At oral argument counsel represented that the contract was in the record, but the pages cited do not sustain the representation.


Mussells estimated that 95 percent of the contract was devoted to “removal” of diseased trees and only 5 percent to trimming and pruning.


While Reliable was performing under the contract, it exchanged correspondence with Caltrans regarding whether certain Reliable employees were being paid according to the prevailing wage rates. After the project was completed, Caltrans advised Reliable that it had “failed to pay prevailing wage to your employees who performed covered work” on the project. The amount of “wages ... underpaid” was initially computed at approximately $63,000, but was subsequently reduced to about $57,500 for 13 specified employees. In December 2007, Reliable was notified that Caltrans was withholding payment under the contract because of Reliable's “Failure to comply with Section 1774, Payment of specified prevailing rates to workmen.”

As allowed by section 1742, Reliable sought an administrative review of this decision by the Director. A Department of Industrial Relations hearing officer conducted an evidentiary hearing to consider the parties' competing statutory claims: Reliable's argument that the “tree felling, removal and heavy pruning” required by the contract did not qualify as a “public work” within the scope of section 1720, and Caltrans's argument that the contract called for “maintenance work” under section 1771 and thus did require payment of prevailing wages. Based on the work done by the hearing officer, the Director filed a written decision in March 2009. Following the reasoning of Reclamation Dist. No. 684 v. Department of Industrial Relations (2005) 125 Cal.App.4th 1000, 23 Cal.Rptr.3d 269, the Director concluded that “the work that is the subject of the ... Project constitutes ‘maintenance’ as defined by California Code of Regulations, title 8, section 16000, and is subject to the payment of prevailing wages pursuant to Labor Code section 1771.”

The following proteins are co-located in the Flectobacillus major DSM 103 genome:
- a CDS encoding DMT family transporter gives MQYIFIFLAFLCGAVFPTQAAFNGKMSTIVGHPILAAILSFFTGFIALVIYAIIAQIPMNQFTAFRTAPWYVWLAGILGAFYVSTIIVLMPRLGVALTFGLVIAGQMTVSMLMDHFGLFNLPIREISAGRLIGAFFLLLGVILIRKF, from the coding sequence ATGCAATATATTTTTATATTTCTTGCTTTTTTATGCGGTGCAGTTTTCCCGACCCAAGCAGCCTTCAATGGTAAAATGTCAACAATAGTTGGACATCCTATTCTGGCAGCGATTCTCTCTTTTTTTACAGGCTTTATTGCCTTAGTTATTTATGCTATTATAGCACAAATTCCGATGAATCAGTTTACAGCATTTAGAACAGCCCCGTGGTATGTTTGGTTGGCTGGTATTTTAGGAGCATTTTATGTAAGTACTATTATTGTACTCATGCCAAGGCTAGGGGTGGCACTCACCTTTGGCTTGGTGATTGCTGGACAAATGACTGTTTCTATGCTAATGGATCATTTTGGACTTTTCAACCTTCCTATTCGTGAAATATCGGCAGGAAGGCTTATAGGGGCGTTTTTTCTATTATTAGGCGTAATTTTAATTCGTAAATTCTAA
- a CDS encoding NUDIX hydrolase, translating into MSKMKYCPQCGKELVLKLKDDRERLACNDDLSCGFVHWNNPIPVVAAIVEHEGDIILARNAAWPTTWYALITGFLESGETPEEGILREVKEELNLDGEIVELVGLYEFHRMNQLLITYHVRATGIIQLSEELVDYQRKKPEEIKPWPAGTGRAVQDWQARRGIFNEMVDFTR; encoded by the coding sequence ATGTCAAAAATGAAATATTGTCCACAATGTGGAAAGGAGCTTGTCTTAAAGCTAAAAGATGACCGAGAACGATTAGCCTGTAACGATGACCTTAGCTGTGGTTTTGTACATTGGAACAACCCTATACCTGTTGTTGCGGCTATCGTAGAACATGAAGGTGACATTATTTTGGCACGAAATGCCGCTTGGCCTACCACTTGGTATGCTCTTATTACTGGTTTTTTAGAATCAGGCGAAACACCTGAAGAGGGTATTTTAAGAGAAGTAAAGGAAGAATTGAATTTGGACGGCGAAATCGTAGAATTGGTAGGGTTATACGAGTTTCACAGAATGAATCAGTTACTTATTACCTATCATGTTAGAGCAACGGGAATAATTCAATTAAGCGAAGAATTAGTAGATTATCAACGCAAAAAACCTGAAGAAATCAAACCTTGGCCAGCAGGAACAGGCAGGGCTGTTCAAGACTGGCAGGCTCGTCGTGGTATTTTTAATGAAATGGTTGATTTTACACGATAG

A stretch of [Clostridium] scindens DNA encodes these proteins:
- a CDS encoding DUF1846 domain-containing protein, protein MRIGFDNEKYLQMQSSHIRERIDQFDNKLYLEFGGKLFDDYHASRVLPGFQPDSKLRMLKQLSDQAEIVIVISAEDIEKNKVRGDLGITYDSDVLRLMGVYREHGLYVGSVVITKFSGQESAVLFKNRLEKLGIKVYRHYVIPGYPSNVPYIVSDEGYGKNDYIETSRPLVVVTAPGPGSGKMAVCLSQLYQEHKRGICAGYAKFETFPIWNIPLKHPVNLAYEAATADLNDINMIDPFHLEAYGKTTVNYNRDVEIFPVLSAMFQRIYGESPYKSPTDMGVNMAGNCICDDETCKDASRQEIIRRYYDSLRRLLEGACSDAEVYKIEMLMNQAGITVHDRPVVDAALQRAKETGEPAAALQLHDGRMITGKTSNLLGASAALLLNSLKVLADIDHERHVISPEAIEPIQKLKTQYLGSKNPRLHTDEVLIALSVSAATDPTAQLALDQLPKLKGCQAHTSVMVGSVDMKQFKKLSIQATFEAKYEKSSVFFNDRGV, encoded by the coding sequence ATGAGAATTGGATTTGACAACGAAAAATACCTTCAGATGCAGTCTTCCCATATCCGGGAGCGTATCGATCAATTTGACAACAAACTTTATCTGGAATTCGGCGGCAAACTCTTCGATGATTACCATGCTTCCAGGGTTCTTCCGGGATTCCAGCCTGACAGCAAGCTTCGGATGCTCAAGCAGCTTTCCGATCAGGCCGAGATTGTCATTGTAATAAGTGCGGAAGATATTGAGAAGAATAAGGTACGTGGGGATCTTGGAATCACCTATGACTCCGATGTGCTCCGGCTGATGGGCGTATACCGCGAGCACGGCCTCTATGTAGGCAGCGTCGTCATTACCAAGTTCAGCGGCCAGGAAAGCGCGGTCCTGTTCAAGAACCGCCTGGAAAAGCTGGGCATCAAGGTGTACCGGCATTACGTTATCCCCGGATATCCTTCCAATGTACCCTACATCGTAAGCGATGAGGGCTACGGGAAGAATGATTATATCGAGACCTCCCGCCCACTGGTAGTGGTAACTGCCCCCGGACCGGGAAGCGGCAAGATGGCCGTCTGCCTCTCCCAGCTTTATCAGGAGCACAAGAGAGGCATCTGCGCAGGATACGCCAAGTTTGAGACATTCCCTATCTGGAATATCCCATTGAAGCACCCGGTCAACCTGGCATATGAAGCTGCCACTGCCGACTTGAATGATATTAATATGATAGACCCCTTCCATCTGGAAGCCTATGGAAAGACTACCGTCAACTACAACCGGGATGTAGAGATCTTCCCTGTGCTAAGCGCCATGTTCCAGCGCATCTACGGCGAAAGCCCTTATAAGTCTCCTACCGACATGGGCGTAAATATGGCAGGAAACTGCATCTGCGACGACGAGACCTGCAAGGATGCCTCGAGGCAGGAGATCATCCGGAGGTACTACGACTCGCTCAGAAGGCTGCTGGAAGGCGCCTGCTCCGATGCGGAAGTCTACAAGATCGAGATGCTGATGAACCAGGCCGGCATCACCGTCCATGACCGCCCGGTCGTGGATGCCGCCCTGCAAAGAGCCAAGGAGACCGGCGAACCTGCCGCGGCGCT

The Director thereby “affirmed” the “Notice of Withholding” issued by Caltrans. Because Reliable had already paid the alleged shortages to all but one of its workers—who could not be located—Reliable was only obliged to pay $6,767.22. That sum comprises $2,816.11 “wages due” to the worker, “penalties” of $1,135 as provided by sections 1775 and 1813, and “liquidated damages” in the same amount as the wages owed, as permitted by section 1742.1.


Reliable petitioned for a writ of administrative mandate (Code Civ. Proc., § 1094.5) to overturn the Director's decision. The trial court denied relief, stating in its order: “[Reliable] was hired to prune and remove trees and approximately 80% of the work involved removal of trees. Removing and pruning trees is ‘usual’ work with regard to roadways, and [Reliable's] work meets the definition of maintenance under California Code of Regulations, § 16000. Courts will liberally construe prevailing wage statutes. (See State Building & Construction Trades Council of California v. Duncan (2008) 162 Cal.App.4th 289, 306 .) The decision in DIR Public Works Case No. 2005–2006, Tree Removal Project, County of San Bernardino Fire Department (San Bernardino) is not binding, because in San Bernardino, the tree removal was performed on privately-owned residential land, and was a one-time project designed to remove dead, dying, or diseased trees. In this case, the project involves a normal and recurring activity of maintaining the public highways.”